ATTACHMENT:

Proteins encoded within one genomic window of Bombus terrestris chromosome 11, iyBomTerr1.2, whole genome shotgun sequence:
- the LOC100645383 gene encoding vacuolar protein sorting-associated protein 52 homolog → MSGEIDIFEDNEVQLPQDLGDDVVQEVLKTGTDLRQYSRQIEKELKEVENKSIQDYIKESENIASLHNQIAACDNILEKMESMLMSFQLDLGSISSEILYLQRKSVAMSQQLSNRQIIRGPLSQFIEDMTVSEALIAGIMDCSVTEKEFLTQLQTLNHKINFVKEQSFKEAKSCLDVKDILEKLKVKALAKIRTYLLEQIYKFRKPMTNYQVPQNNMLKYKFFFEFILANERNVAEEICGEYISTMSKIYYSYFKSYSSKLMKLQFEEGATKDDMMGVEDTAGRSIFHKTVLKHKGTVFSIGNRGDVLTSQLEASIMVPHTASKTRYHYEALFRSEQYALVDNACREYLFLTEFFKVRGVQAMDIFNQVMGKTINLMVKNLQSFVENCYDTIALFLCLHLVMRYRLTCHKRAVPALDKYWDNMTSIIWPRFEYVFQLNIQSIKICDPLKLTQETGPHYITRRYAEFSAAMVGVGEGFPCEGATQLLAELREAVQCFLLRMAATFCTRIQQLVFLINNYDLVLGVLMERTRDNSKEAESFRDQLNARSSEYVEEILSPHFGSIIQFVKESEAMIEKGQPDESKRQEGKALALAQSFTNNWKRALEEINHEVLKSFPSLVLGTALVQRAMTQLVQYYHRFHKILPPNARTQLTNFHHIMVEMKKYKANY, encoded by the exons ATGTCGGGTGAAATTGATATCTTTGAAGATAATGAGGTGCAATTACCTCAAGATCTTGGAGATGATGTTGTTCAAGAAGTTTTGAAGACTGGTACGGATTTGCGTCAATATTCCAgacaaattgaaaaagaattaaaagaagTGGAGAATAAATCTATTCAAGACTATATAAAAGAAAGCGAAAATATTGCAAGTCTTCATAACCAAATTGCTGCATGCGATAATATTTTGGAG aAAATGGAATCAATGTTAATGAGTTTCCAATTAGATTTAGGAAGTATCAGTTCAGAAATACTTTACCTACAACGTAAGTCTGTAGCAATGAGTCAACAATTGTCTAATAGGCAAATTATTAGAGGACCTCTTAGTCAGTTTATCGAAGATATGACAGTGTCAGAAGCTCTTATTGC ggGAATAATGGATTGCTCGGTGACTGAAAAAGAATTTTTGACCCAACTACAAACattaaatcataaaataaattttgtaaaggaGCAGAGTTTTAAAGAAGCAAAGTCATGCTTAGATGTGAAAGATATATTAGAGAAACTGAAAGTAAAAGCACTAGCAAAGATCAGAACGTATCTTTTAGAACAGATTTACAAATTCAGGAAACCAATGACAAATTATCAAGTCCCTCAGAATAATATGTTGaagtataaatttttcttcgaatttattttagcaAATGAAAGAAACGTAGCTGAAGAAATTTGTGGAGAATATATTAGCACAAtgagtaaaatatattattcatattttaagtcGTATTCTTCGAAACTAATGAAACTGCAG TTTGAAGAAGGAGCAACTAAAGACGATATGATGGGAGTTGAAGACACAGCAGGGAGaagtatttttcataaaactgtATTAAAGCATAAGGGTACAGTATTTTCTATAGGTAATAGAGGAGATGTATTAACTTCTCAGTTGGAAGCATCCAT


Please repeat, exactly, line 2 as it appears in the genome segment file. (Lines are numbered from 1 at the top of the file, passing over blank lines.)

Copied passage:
- the LOC100645383 gene encoding vacuolar protein sorting-associated protein 52 homolog → MSGEIDIFEDNEVQLPQDLGDDVVQEVLKTGTDLRQYSRQIEKELKEVENKSIQDYIKESENIASLHNQIAACDNILEKMESMLMSFQLDLGSISSEILYLQRKSVAMSQQLSNRQIIRGPLSQFIEDMTVSEALIAGIMDCSVTEKEFLTQLQTLNHKINFVKEQSFKEAKSCLDVKDILEKLKVKALAKIRTYLLEQIYKFRKPMTNYQVPQNNMLKYKFFFEFILANERNVAEEICGEYISTMSKIYYSYFKSYSSKLMKLQFEEGATKDDMMGVEDTAGRSIFHKTVLKHKGTVFSIGNRGDVLTSQLEASIMVPHTASKTRYHYEALFRSEQYALVDNACREYLFLTEFFKVRGVQAMDIFNQVMGKTINLMVKNLQSFVENCYDTIALFLCLHLVMRYRLTCHKRAVPALDKYWDNMTSIIWPRFEYVFQLNIQSIKICDPLKLTQETGPHYITRRYAEFSAAMVGVGEGFPCEGATQLLAELREAVQCFLLRMAATFCTRIQQLVFLINNYDLVLGVLMERTRDNSKEAESFRDQLNARSSEYVEEILSPHFGSIIQFVKESEAMIEKGQPDESKRQEGKALALAQSFTNNWKRALEEINHEVLKSFPSLVLGTALVQRAMTQLVQYYHRFHKILPPNARTQLTNFHHIMVEMKKYKANY, encoded by the exons ATGTCGGGTGAAATTGATATCTTTGAAGATAATGAGGTGCAATTACCTCAAGATCTTGGAGATGATGTTGTTCAAGAAGTTTTGAAGACTGGTACGGATTTGCGTCAATATTCCAgacaaattgaaaaagaattaaaagaagTGGAGAATAAATCTATTCAAGACTATATAAAAGAAAGCGAAAATATTGCAAGTCTTCATAACCAAATTGCTGCATGCGATAATATTTTGGAG aAAATGGAATCAATGTTAATGAGTTTCCAATTAGATTTAGGAAGTATCAGTTCAGAAATACTTTACCTACAACGTAAGTCTGTAGCAATGAGTCAACAATTGTCTAATAGGCAAATTATTAGAGGACCTCTTAGTCAGTTTATCGAAGATATGACAGTGTCAGAAGCTCTTATTGC ggGAATAATGGATTGCTCGGTGACTGAAAAAGAATTTTTGACCCAACTACAAACattaaatcataaaataaattttgtaaaggaGCAGAGTTTTAAAGAAGCAAAGTCATGCTTAGATGTGAAAGATATATTAGAGAAACTGAAAGTAAAAGCACTAGCAAAGATCAGAACGTATCTTTTAGAACAGATTTACAAATTCAGGAAACCAATGACAAATTATCAAGTCCCTCAGAATAATATGTTGaagtataaatttttcttcgaatttattttagcaAATGAAAGAAACGTAGCTGAAGAAATTTGTGGAGAATATATTAGCACAAtgagtaaaatatattattcatattttaagtcGTATTCTTCGAAACTAATGAAACTGCAG TTTGAAGAAGGAGCAACTAAAGACGATATGATGGGAGTTGAAGACACAGCAGGGAGaagtatttttcataaaactgtATTAAAGCATAAGGGTACAGTATTTTCTATAGGTAATAGAGGAGATGTATTAACTTCTCAGTTGGAAGCATCCAT